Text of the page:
Asia Defense

Japan Approves Plans to Convert Izumo-Class Into F-35-Carrying Aircraft Carriers

Japan’s two largest warships will be converted into aircraft carriers over the next five years.

Japan Approves Plans to Convert Izumo-Class Into F-35-Carrying Aircraft Carriers

On the deck of the JS Izumo at port in Yokosuka, Japan.

Credit: Catherine Putz

The cabinet of Japanese Prime Minister Shinzo Abe officially approved on December 18 plans to convert the Japan Maritime Self-Defense Force’s (JMSDF) two largest warships — the helicopter destroyers JS Izumo, lead ship of the Izumo-class, and its sister ship the JS Kaga — into aircraft carriers capable of launching the F-35B, the U.S. Marine Corps variant of F-35 Joint Strike Fighter capable of vertical or short takeoffs and vertical landings (STOVL) without requiring a catapult launcher.

Japan’s new National Defense Program Guidelines (NDPG), which lay out the Japan Self Defense Force (JSDF) capability targets and needs for the next decade, call for the first deployment of Japanese aircraft carriers since the end of the Second World War. According to the fiscal 2019-2023 midterm defense buildup program, the conversion of the two 27,000-ton  helicopter destroyers is expected to take place over the next five years.

During the same time period, Japan is also slated to receive its first batch of 18 F-35B fighter jets capable of short takeoffs and vertical landings. Japan is set to procure 63 extra F-35As — the aircraft’s conventional takeoff and landing variant –and 42 F-35Bs, the U.S. Marine Corps’ short take-off and vertical landing (STOVL) variant of the aircraft, in addition to 42 F-35As already on order over the next decade. Japan currently has a total of 10 F-35As operational deployed.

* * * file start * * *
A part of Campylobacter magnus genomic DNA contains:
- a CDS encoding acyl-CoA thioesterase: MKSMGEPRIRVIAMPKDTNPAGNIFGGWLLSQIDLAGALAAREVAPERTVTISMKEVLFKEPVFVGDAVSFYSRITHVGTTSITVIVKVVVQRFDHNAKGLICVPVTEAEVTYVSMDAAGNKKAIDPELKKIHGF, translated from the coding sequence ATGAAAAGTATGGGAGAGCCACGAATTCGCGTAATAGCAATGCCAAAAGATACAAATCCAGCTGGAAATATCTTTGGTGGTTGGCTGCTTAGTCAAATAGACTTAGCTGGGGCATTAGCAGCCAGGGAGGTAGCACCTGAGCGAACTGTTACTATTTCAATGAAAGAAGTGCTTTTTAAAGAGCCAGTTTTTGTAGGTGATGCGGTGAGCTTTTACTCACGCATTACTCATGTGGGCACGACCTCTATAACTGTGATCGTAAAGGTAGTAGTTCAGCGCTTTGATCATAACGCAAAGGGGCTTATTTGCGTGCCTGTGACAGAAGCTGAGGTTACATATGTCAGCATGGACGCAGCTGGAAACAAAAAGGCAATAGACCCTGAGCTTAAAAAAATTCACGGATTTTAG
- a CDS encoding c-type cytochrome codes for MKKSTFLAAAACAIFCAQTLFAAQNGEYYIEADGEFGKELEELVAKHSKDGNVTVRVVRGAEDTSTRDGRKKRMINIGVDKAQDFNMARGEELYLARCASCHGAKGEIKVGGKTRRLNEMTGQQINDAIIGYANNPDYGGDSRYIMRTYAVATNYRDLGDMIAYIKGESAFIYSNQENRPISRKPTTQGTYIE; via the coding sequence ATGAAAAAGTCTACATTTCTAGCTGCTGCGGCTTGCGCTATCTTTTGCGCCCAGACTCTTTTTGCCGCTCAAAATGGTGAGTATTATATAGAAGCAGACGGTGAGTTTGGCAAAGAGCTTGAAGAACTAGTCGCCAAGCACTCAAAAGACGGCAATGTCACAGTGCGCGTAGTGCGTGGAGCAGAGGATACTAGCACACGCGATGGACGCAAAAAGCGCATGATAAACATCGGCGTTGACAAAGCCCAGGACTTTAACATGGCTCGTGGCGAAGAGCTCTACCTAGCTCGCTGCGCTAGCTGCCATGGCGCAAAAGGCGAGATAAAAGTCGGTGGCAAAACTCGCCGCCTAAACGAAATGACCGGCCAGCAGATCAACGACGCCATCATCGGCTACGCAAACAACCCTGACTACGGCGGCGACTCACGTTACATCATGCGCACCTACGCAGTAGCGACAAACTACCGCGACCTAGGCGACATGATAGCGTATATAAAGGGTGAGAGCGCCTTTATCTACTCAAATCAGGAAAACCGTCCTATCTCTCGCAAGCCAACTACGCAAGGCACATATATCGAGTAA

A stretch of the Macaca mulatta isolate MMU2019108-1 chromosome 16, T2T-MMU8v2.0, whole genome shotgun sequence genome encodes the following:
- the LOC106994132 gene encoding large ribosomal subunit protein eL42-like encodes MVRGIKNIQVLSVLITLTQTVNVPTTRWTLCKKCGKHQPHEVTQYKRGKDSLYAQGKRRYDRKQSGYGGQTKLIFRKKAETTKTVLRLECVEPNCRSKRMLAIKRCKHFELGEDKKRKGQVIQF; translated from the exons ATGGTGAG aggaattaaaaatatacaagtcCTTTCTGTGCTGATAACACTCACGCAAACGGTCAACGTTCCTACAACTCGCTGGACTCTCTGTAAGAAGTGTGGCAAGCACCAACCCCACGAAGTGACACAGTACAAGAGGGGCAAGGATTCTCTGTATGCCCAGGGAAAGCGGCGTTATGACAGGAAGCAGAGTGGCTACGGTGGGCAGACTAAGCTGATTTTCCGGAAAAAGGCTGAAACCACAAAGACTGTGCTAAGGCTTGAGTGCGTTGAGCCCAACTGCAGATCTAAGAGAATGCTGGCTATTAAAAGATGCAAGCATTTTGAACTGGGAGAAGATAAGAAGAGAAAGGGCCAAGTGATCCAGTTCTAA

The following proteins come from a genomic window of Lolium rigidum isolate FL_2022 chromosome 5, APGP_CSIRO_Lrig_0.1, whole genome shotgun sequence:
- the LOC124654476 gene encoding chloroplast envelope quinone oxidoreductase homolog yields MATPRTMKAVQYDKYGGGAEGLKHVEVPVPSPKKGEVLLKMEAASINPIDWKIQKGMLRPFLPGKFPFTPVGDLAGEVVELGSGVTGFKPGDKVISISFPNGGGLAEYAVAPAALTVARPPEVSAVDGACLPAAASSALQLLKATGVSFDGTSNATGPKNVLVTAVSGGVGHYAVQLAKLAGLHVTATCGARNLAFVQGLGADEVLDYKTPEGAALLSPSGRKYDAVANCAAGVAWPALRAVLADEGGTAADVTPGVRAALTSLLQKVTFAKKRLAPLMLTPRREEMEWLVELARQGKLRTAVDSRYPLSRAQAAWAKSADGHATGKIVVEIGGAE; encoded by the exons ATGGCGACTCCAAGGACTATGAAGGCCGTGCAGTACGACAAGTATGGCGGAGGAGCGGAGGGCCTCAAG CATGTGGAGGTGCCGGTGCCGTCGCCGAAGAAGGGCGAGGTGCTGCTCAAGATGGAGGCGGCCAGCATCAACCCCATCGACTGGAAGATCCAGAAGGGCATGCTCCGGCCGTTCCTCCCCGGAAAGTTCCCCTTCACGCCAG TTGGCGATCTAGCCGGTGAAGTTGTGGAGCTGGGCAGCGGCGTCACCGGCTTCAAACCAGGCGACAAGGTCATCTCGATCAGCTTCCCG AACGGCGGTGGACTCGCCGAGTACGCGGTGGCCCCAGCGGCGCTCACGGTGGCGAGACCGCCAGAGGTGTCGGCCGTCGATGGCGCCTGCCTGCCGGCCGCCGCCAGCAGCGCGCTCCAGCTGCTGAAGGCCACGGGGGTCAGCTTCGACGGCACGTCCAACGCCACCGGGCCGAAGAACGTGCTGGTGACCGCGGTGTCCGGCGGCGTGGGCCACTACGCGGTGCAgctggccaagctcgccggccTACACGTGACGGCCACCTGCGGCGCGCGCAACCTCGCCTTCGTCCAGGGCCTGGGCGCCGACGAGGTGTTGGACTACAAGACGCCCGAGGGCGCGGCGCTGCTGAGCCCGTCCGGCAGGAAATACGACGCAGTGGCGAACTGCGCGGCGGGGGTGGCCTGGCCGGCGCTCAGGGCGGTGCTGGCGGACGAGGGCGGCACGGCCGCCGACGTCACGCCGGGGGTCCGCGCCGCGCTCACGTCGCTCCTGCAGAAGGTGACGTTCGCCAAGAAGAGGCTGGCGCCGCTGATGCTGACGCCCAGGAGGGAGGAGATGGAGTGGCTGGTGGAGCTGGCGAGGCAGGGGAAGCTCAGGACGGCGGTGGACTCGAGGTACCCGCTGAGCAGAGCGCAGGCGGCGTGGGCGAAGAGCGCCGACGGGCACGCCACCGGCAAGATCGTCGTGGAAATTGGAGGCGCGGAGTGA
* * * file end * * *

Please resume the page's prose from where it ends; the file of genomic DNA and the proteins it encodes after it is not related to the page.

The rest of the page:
Notably, the NDPG re-designates the Izumo-class as multi-purpose escort destroyers to comply with Japan’s pacifist constitution that limits JSDF capabilities to self-defense. “The planned modification to the Izumo-class carriers is to increase their applications,” Japan’s Minister of Defense, Takeshi Iwaya, said last week, downplaying the carrier’s offensive capabilities once retrofitted.

As I reported in May, a study released by the Izumo-class builder, Marine United Corporation (MUC), earlier this year concluded that the warships can be converted into full-fledged aircraft carriers with some modifications. Indeed, as I pointed out elsewhere, while large sections of the study remain classified, the Izumo carrier class has reportedly been designed to operate STOVL fighter jets right from the inception of the program and requires only minor modifications to accommodate the F-35B.

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Following modifications, the carriers would each only be capable of accommodating around a dozen F-35Bs.

Both the JS Izumo and JS Kaga have been principally designed for anti-submarine warfare since entering service over the past three years. “Its usefulness as an [anti-submarine warfare] ASW platform would be substantially reduced following the ship’s conversion as it would no longer be capable of carrying its full contingent of Mitsubishi-built SH-60k ASW helicopters and other ASW-related equipment,” I wrote last week.